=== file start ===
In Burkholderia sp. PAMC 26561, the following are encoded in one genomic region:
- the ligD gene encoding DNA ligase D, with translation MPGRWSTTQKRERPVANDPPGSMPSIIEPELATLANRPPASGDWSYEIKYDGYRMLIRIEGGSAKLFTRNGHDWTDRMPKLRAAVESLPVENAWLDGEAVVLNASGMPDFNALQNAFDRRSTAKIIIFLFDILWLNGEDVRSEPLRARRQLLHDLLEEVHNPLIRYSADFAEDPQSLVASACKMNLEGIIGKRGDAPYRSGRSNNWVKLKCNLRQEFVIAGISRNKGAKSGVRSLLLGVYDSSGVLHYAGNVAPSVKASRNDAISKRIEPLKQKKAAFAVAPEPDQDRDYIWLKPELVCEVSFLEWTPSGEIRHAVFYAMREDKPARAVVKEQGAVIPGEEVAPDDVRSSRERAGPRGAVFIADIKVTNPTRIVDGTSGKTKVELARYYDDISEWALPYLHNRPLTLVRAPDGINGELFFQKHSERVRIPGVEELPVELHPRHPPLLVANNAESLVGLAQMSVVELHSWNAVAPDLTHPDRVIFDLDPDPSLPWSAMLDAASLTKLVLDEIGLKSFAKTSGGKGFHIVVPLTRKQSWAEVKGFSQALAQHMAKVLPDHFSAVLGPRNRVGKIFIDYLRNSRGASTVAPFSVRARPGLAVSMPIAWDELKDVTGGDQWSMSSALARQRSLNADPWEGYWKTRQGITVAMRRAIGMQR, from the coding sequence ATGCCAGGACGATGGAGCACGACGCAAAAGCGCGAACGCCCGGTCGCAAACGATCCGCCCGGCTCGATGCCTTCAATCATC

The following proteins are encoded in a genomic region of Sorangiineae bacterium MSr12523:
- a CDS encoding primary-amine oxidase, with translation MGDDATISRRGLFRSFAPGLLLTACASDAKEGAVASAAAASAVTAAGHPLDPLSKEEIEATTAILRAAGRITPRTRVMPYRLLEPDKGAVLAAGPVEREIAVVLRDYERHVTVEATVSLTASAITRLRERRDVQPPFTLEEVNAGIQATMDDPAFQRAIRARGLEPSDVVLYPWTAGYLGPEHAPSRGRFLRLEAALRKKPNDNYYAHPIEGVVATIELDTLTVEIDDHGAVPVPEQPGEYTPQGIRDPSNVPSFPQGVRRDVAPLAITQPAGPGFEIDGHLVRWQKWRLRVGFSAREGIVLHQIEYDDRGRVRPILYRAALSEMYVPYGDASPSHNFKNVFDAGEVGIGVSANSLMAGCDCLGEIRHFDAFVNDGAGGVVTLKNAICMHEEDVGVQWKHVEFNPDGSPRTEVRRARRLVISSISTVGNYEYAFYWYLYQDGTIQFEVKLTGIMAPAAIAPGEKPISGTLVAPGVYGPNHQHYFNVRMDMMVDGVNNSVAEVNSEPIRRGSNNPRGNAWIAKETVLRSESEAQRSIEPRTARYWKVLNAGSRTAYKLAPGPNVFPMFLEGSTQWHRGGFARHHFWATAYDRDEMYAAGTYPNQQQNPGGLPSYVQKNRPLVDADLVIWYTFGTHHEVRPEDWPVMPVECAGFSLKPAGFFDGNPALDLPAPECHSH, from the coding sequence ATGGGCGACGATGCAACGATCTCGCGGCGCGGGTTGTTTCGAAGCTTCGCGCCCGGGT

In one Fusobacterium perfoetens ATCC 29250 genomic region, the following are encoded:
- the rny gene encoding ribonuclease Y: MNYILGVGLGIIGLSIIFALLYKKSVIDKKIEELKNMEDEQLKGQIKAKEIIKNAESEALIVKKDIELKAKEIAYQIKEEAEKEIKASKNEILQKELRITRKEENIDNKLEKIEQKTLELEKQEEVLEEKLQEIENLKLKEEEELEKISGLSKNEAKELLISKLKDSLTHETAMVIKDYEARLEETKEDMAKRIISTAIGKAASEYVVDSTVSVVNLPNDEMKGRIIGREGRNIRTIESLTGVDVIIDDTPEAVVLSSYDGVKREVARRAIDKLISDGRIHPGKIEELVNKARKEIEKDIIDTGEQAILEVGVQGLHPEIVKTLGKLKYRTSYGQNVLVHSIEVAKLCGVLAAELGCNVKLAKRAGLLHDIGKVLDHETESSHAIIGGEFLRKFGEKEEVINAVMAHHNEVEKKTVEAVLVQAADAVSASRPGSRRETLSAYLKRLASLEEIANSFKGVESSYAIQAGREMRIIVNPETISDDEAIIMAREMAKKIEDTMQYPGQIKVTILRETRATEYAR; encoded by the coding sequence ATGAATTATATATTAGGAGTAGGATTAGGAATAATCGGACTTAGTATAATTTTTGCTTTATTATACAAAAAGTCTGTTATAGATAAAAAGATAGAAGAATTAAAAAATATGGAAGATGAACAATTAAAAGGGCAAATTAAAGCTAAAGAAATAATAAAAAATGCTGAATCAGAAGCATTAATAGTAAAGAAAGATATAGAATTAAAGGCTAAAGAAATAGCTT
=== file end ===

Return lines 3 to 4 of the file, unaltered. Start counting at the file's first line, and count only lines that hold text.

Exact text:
The following proteins are encoded in a genomic region of Sorangiineae bacterium MSr12523:
- a CDS encoding primary-amine oxidase, with translation MGDDATISRRGLFRSFAPGLLLTACASDAKEGAVASAAAASAVTAAGHPLDPLSKEEIEATTAILRAAGRITPRTRVMPYRLLEPDKGAVLAAGPVEREIAVVLRDYERHVTVEATVSLTASAITRLRERRDVQPPFTLEEVNAGIQATMDDPAFQRAIRARGLEPSDVVLYPWTAGYLGPEHAPSRGRFLRLEAALRKKPNDNYYAHPIEGVVATIELDTLTVEIDDHGAVPVPEQPGEYTPQGIRDPSNVPSFPQGVRRDVAPLAITQPAGPGFEIDGHLVRWQKWRLRVGFSAREGIVLHQIEYDDRGRVRPILYRAALSEMYVPYGDASPSHNFKNVFDAGEVGIGVSANSLMAGCDCLGEIRHFDAFVNDGAGGVVTLKNAICMHEEDVGVQWKHVEFNPDGSPRTEVRRARRLVISSISTVGNYEYAFYWYLYQDGTIQFEVKLTGIMAPAAIAPGEKPISGTLVAPGVYGPNHQHYFNVRMDMMVDGVNNSVAEVNSEPIRRGSNNPRGNAWIAKETVLRSESEAQRSIEPRTARYWKVLNAGSRTAYKLAPGPNVFPMFLEGSTQWHRGGFARHHFWATAYDRDEMYAAGTYPNQQQNPGGLPSYVQKNRPLVDADLVIWYTFGTHHEVRPEDWPVMPVECAGFSLKPAGFFDGNPALDLPAPECHSH, from the coding sequence ATGGGCGACGATGCAACGATCTCGCGGCGCGGGTTGTTTCGAAGCTTCGCGCCCGGGT